As I argued below in my critique of Allan Gregg's call for more authenticity in politics, it is a mistake to confuse the low-rent populism of people like Toronto mayor Rob Ford with authenticity. In a column last week for the Ottawa Citizen, my colleague Kate Heartfield makes a similar point on the way to shredding Ottawa's former Mayor, Larry O'Brien.
O'Brien had caused a bit of controversy over a few tweets he wrote during the debate over the Florida primaries, including one that said "“the spics are getting way to much airtime." Citizen reporter David Reevely jumped on this remarkable case of a former mayor tweeting racist remarks, which promoted O'Brien to play the role of the non-conforming rebel, sticking it to the lamestream elites: He tweeted, “Thanks to the Citizens ‘David Reevely’ for raising my profile on Twitter. The OC is just so MAIN STREAM, and so irrelevant.”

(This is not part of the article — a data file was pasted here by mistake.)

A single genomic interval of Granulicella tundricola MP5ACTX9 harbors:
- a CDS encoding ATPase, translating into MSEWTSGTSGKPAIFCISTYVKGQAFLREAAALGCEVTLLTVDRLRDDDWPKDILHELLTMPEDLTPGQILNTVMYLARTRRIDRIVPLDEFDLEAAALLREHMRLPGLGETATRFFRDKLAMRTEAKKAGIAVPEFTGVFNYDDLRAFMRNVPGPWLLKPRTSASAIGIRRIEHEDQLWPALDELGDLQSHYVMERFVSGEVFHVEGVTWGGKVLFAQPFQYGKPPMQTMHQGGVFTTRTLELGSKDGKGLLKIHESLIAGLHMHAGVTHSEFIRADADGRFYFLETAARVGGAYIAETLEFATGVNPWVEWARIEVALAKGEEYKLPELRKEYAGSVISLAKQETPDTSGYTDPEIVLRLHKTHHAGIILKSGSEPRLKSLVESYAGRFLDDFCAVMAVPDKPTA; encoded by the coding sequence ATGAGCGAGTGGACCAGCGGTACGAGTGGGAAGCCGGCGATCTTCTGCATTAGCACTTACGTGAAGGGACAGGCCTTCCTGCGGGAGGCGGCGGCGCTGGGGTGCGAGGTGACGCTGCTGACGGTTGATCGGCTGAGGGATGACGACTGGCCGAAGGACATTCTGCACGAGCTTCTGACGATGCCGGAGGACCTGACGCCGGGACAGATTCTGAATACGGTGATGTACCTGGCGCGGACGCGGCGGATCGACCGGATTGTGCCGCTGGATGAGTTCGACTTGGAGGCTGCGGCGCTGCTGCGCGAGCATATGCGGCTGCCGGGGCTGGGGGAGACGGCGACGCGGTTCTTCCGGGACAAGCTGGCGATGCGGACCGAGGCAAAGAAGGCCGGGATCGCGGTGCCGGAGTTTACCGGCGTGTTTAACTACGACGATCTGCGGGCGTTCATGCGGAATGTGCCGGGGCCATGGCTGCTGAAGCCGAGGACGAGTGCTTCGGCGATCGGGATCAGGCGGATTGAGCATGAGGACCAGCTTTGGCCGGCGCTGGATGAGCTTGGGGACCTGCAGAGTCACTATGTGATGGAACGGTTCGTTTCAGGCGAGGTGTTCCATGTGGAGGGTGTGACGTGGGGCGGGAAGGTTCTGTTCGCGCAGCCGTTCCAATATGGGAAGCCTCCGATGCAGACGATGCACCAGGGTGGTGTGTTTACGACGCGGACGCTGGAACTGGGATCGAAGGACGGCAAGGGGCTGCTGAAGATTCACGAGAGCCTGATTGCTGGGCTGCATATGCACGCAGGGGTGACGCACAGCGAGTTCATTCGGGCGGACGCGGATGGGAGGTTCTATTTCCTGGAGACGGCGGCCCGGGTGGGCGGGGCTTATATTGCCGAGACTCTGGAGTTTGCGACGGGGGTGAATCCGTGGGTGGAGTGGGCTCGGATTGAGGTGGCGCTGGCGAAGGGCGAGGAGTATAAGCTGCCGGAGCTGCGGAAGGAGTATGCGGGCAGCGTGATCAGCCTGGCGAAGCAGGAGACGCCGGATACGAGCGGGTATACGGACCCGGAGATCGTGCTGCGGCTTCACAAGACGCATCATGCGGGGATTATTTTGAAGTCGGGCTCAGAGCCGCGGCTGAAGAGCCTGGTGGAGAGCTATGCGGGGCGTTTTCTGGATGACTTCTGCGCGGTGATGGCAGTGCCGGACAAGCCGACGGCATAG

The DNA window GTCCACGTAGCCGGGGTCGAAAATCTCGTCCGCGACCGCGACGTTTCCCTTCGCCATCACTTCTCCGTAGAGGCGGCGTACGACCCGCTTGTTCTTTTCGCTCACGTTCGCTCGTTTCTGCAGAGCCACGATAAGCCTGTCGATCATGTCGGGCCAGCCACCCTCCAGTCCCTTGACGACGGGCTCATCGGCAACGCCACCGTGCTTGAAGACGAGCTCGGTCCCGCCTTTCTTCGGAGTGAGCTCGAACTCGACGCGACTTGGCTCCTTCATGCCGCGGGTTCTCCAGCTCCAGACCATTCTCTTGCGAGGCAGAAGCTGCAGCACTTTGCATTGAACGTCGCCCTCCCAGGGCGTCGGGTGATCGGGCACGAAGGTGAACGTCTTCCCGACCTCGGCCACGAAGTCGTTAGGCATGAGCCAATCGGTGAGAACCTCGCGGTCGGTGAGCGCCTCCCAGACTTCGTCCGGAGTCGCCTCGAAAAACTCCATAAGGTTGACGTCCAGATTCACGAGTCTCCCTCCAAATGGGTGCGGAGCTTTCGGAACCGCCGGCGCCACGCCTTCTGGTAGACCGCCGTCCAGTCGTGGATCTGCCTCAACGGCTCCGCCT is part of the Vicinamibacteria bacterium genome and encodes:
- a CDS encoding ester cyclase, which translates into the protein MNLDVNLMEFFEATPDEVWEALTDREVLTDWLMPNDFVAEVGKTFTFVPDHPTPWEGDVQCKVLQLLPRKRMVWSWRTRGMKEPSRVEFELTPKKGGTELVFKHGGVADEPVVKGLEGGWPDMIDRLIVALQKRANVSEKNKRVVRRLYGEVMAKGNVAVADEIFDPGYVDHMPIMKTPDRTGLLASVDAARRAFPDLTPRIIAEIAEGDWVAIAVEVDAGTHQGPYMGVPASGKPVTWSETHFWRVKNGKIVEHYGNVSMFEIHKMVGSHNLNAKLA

What exactly is elitist — or socialist, for that matter — about not calling people “spics” in a public forum? The implication is that using a racial slur, because it’s “politically incorrect,” makes O’Brien a regular guy, someone who tells it like it is. O’Brien told a Citizen reporter a couple of years ago that he likes being a multimillionaire because it “feels secure” and gave him “the freedom to be a mayor,” never mind live in a luxury condo and drive a Porsche. But in the Bizarro World of populist-speak, he’s a regular joe, because he’s openly racist.
But as she laments, this schtick works -- for Sarah Palin, for Rob Ford, for Newt Gingrich. Which serves as a double reminder: That populism is not authenticity, and to the extent to which we conflate the two, authenticity serves the forces of reaction, not progress.